NBA Team #2: Minnesota Timberwolves
Entering year two of the questionable Rudy Gobert trilogy that began a summer ago, it has been pretty quiet improvement-wise for the Timberwolves. The double-big, all-length lineup still brings intrigue, but it is no secret that the development of Anthony Edwards is the Wolves’ embellishment. An entertaining, electric rising superstar for Team USA has brought promise and the upmost confidence to an organization that has been so accustomed to crumbling when the lights turn bright.
Despite an eerie slating next to Karl-Anthony Towns, the Gobert acquisition would have made more sense in the latter half of their continuity. Edwards still has blossoming to do through playoff reps and battle tests before he can drive the ship and will his team through postseason wars. Though he has proven to be box-office, one of the elite two-way talents in the league, there are still numerous All-NBA bosses and contenders in the way of the Wolves.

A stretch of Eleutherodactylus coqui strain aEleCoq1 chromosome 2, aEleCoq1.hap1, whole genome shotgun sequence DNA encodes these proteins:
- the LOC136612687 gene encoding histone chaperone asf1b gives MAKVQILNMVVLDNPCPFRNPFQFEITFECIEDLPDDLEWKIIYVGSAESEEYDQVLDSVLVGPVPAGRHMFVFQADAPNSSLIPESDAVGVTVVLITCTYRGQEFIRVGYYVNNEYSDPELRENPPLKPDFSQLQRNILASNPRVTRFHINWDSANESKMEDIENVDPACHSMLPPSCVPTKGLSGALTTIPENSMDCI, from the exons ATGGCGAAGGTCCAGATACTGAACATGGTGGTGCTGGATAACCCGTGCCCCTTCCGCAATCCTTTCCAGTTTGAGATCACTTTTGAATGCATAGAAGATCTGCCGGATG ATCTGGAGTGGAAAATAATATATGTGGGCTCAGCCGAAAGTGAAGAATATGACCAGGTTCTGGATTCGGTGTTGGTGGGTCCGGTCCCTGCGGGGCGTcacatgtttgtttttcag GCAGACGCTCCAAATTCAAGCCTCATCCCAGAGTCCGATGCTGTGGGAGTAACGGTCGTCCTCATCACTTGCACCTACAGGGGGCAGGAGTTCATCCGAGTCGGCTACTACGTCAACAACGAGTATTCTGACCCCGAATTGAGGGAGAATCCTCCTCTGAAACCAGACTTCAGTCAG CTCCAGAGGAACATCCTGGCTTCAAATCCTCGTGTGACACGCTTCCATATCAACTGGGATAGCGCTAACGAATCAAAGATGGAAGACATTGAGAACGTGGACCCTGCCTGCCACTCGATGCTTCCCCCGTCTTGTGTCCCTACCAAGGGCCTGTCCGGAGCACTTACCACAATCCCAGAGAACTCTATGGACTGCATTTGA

Retaining Naz Reid surely does not hurt, if you like the team’s format and style, that is. They inked subsidiary depth-fillers in Shake Milton and Troy Brown Jr. There were more leaders or vets on the market that could have brought more adulthood to the locker room or amplified the rotation. Minnesota did incorporate Mike Conley into the mix in February, igniting some previous chemistry that was built with him and Gobert in Utah, but they only finished with a .500 second half.
There is just not much of a ceiling for the Timberwolves with the current landscape of the league, let alone the west, as fans’ petitions have floated around directing Town’s future. Edwards’ first All-NBA campaign could be on the cusp, but is it as significant a leap that it boosts Minnesota that much beyond the premature playoff stages? There is a good chance the Timberwolves will not be a contender yet.